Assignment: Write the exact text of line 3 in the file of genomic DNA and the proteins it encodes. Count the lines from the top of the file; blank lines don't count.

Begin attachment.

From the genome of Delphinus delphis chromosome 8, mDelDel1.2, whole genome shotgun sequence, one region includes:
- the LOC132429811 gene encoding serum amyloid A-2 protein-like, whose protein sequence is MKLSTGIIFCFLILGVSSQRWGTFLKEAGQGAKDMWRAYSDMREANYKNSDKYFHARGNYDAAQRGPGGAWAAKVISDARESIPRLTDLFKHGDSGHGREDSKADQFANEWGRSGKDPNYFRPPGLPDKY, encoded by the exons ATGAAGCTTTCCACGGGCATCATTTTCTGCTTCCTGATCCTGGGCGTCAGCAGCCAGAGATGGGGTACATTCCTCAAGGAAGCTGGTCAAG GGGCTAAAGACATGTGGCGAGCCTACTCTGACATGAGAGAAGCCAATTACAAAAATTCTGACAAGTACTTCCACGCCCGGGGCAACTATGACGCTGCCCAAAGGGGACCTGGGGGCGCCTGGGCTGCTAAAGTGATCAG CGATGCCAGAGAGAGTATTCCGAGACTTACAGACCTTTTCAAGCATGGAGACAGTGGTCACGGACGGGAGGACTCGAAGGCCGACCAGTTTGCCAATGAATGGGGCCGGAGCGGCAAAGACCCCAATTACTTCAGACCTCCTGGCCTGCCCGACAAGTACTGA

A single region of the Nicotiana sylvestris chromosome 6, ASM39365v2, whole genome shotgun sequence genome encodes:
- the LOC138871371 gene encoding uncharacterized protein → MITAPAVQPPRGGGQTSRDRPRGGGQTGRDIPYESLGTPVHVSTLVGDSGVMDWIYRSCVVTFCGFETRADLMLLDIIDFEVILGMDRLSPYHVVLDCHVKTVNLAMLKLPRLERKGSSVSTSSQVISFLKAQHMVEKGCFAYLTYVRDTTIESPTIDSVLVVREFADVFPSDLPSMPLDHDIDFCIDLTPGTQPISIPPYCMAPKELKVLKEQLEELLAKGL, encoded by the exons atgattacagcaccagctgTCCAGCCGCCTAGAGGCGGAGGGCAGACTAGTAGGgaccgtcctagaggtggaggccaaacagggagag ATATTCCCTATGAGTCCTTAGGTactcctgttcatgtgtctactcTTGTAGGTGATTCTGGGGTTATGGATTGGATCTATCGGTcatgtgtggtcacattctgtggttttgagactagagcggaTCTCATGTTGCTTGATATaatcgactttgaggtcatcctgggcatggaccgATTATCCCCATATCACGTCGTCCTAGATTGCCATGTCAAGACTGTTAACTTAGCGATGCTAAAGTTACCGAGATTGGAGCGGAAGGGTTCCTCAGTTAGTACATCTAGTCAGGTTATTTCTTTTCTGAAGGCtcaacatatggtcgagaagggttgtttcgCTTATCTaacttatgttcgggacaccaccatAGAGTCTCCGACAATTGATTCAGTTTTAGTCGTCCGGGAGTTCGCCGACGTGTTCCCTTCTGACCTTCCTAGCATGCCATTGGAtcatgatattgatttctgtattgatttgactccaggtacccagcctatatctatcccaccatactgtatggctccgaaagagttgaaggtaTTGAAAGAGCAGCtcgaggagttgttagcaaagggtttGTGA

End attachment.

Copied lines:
A single region of the Nicotiana sylvestris chromosome 6, ASM39365v2, whole genome shotgun sequence genome encodes: